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Up Close and AI

Over the past ±18 months, AI has become all the rage. Everyone seems to be clamoring about the jobs it will eliminate; about the jobs it will create; how it will make our lives better; how it will ruin civilization; how it will have a greater impact on the world than anyone can imagine. Some are comparing it to Guttenberg and the Internet.

It’s either going to be our savior or our downfall. Or somewhere in between.

The Tearsheet has made a conscious effort to stay away from AI – with one glaring exception. About a year ago, we featured a piece on AI and then the following month asked it to write a follow-up to our original article. Which it did. We published it as is. It was interesting. Not very informative or entertaining. But interesting.

What’s the point

The point is that, for all the potential good that may arise from AI, in our day-to-day lives – whether it’s personal, business, education, or whatever – it all still requires the personal touch. An endless lineup of political and business leaders, psychologists and other scientists caution about the necessity to maintain and nurture personal contacts and relationships.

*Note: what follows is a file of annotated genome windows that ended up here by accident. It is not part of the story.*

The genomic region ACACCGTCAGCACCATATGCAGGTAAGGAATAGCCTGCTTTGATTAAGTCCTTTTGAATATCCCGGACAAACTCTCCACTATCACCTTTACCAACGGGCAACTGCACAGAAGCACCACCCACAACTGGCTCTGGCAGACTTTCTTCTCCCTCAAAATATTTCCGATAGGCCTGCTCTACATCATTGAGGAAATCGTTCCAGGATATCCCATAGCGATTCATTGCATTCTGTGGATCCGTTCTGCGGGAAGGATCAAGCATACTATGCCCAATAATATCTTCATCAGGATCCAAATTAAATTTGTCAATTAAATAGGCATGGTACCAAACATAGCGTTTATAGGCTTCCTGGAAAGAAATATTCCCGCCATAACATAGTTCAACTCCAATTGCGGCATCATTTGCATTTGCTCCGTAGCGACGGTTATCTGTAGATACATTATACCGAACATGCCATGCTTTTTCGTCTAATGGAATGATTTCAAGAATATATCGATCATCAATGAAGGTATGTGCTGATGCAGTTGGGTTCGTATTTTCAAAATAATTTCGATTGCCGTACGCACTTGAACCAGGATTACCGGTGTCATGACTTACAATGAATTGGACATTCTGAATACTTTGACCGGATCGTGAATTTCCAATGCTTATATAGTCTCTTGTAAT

People still buy from people. People still hire people. And as distasteful as it may sound on some levels, people still have to live with people. All that we’re saying is to not be too quick to jump on the AI bandwagon and ditch your personal contacts and interactions. As screwed up as the world may be and regardless of how many idiots are out there running around, there are still few sane and hearty souls milling about.

At the end of the day, as great as AI may be (or could become) you still need the personal.

“We are here on earth to do good unto others. What the others are here for, I have no idea.”

— W.H. Auden, British-American poet

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